The NHS doesn’t have the resources to provide whatever floats your boat. It has to be discriminating in what it funds and shouldn’t be funding treatments that don’t work, whatever they are.
The most extensive investigation ever carried out concluded recently that homeopathy was not effective for any condition. Of course, like homeopathists everywhere, the British Homeopathic Association reject the findings of the Australian NHMRC review on unsupportable grounds and offers some cherry-picked study of their own:
A recent meta-analysis published by the British Homeopathic Association (http://goo.gl/L4Bguw) has provided independently verified evidence that individually prescribed homeopathic medicines may have clinical effects that are greater than those of placebos.
The link takes us to the Robert T Mathie systematic review and meta-analysis which, for some inexplicable reason, is being served up as the plat du jour of evidence for homeopathy by believers everywhere at the moment, even though it’s just the same old story:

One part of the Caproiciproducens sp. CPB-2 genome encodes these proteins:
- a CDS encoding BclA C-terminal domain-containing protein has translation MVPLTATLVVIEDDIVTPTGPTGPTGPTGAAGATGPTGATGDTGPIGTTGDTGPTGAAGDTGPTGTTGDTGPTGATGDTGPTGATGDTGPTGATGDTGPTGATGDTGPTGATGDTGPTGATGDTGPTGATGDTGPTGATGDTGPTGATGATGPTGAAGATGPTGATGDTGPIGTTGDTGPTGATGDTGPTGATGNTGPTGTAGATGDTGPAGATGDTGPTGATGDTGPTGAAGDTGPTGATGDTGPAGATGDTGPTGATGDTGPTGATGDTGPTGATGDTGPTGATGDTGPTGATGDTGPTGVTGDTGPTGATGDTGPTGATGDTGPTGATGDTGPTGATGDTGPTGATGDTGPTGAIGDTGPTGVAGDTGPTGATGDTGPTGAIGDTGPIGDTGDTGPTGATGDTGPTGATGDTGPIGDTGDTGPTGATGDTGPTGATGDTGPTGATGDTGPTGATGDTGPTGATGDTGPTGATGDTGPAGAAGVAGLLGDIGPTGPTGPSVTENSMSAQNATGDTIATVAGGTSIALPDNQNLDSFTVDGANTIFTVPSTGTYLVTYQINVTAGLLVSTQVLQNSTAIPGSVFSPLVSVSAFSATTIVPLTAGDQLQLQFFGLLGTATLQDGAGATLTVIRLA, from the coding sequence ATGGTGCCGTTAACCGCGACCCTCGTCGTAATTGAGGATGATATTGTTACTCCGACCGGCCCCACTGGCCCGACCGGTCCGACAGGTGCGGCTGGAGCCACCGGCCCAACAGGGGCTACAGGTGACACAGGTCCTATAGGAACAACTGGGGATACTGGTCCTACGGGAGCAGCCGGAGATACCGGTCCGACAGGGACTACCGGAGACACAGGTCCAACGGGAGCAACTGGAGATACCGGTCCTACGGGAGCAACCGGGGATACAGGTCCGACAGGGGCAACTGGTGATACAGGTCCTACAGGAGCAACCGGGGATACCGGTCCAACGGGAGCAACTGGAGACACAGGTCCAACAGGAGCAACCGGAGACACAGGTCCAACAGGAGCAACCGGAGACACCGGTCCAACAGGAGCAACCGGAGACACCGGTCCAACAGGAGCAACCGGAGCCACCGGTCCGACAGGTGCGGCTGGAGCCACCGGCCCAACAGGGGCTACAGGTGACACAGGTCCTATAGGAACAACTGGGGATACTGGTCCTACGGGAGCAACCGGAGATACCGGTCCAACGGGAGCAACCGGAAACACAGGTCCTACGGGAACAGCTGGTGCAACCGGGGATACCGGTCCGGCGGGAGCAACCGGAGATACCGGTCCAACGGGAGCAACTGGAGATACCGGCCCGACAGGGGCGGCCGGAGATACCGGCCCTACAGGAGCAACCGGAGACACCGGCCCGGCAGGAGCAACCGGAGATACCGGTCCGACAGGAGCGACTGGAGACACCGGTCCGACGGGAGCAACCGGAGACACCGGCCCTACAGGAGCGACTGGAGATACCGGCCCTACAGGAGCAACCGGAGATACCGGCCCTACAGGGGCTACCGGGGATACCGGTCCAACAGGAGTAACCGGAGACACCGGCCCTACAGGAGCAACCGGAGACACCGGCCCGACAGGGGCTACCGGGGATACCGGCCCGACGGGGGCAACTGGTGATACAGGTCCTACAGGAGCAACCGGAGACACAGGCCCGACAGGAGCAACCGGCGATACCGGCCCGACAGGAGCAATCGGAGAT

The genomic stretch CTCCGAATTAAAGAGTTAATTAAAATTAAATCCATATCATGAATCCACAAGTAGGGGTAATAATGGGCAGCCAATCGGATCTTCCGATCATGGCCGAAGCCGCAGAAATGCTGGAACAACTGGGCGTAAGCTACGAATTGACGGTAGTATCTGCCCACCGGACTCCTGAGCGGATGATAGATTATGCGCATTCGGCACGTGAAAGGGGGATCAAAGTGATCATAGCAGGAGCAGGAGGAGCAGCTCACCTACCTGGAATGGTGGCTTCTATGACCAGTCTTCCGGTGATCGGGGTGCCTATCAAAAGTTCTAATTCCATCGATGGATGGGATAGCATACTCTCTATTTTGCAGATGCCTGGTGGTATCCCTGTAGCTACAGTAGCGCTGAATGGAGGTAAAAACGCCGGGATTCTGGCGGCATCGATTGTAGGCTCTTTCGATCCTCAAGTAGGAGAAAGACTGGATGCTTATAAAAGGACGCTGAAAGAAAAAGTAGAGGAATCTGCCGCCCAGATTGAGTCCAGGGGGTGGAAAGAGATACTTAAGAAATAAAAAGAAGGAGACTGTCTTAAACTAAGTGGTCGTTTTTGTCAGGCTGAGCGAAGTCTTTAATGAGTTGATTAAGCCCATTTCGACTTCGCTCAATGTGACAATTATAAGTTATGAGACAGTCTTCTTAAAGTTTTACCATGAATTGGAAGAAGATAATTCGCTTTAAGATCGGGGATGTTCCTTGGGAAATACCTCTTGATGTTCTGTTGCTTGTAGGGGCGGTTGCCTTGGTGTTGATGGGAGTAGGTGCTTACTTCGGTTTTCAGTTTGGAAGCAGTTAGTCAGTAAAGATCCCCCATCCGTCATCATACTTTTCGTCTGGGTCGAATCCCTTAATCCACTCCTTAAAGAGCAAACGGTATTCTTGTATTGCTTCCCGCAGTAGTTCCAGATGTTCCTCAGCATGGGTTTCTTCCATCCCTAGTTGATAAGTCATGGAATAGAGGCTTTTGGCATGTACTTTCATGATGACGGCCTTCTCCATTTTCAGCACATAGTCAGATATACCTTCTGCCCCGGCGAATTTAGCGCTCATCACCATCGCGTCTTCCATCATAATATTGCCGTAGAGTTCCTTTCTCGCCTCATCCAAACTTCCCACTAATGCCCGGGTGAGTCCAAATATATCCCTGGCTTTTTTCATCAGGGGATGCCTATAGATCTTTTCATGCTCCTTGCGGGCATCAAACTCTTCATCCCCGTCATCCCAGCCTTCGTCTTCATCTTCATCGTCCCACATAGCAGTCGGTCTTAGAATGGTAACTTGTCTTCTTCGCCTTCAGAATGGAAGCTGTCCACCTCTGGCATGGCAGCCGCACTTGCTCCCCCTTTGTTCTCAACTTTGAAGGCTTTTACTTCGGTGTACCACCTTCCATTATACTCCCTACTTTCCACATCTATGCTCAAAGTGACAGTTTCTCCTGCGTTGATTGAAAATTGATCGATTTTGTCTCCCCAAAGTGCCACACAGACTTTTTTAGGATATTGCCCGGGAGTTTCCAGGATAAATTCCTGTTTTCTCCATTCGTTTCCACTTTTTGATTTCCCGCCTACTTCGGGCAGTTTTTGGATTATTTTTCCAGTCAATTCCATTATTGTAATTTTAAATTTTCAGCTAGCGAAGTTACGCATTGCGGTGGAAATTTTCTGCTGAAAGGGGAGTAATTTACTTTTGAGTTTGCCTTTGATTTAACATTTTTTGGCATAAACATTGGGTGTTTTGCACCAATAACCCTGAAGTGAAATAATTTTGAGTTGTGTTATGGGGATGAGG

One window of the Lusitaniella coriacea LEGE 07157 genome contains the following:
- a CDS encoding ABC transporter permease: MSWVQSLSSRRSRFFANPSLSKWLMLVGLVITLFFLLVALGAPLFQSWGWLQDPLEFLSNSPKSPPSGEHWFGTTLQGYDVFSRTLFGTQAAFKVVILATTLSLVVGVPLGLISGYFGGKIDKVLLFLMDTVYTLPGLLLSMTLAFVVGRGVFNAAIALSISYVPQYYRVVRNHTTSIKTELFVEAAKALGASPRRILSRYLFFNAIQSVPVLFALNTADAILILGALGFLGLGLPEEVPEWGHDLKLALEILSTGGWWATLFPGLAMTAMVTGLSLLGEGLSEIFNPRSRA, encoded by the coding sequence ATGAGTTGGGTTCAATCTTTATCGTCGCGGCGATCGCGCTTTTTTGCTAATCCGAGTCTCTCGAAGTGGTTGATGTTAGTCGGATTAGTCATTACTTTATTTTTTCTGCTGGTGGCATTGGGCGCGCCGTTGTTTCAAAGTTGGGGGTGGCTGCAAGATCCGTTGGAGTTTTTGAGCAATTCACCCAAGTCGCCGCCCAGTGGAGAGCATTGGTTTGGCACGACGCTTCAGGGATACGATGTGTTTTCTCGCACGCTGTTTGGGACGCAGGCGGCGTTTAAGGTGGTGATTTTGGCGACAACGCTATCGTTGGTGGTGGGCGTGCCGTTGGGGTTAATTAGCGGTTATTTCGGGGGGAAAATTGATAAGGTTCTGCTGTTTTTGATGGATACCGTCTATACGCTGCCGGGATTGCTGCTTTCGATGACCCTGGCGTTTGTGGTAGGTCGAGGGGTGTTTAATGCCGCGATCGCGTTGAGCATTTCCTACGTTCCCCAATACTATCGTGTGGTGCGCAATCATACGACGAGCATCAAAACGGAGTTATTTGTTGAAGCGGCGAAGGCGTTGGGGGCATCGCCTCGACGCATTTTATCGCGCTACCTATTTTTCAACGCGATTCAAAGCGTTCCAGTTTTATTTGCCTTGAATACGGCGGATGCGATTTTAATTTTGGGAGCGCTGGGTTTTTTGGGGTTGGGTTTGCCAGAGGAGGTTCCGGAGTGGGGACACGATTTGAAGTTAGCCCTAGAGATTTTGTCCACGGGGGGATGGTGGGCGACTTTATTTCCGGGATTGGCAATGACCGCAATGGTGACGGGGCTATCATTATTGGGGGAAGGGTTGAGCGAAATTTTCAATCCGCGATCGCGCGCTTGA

The low or unclear overall quality of the evidence prompts caution in interpreting the findings. New high-quality RCT research is necessary to enable more decisive interpretation.
That’s what homeopathy supporters think is a “positive” study??
It’s no secret that the weight of evidence is against homeopathy. That’s why those who oppose the provision of homeopathy on the NHS don’t have to be medically trained, though many are. Remember five years ago the British Medical Association voted overwhelmingly to oppose the NHS funding of homeopathy. They’re medically trained but, for some reason, Margaret Wyllie isn’t impressed.
Nor do we have to waste our time seeking the views of those who make a living providing it. One can, if one engages all the parts of one’s brain so they work as a team, probably anticipate what homeopaths working in the NHS will say about having to find a proper job and it wouldn’t get us any further and certainly wouldn’t be for any “common good”.
I don’t know why Margaret Wyllie thinks the British Humanist Association didn’t rationally debate the question or evaluate the evidence. Some have been doing so for years. There is a scientific consensus on homeopathy and that includes many members of our organisation, as well as the high-profile scientists among our Patrons. We’ve got people like Professor Jim Al-Khalili OBE, Professor Sir David King FRS and Professor Sheila McLean FRSE, FRCGP, FRSA. They’ve got people like Annabel Croft and Twiggy.